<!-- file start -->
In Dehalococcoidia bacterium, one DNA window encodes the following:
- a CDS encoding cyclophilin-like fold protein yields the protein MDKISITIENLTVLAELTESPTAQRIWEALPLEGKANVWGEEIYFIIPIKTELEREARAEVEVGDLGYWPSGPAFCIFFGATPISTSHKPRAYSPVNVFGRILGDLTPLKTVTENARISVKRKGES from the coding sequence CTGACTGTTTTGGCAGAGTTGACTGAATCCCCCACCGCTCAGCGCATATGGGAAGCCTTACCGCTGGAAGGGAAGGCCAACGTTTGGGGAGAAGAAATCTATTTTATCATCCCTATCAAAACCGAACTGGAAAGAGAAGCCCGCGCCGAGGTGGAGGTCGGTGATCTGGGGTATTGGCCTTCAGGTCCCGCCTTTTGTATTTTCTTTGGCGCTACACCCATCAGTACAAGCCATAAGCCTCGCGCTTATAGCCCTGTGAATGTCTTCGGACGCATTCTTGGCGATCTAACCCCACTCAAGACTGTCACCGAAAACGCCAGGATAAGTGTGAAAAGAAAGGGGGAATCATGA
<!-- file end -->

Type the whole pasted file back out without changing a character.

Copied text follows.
In Dehalococcoidia bacterium, one DNA window encodes the following:
- a CDS encoding cyclophilin-like fold protein yields the protein MDKISITIENLTVLAELTESPTAQRIWEALPLEGKANVWGEEIYFIIPIKTELEREARAEVEVGDLGYWPSGPAFCIFFGATPISTSHKPRAYSPVNVFGRILGDLTPLKTVTENARISVKRKGES from the coding sequence CTGACTGTTTTGGCAGAGTTGACTGAATCCCCCACCGCTCAGCGCATATGGGAAGCCTTACCGCTGGAAGGGAAGGCCAACGTTTGGGGAGAAGAAATCTATTTTATCATCCCTATCAAAACCGAACTGGAAAGAGAAGCCCGCGCCGAGGTGGAGGTCGGTGATCTGGGGTATTGGCCTTCAGGTCCCGCCTTTTGTATTTTCTTTGGCGCTACACCCATCAGTACAAGCCATAAGCCTCGCGCTTATAGCCCTGTGAATGTCTTCGGACGCATTCTTGGCGATCTAACCCCACTCAAGACTGTCACCGAAAACGCCAGGATAAGTGTGAAAAGAAAGGGGGAATCATGA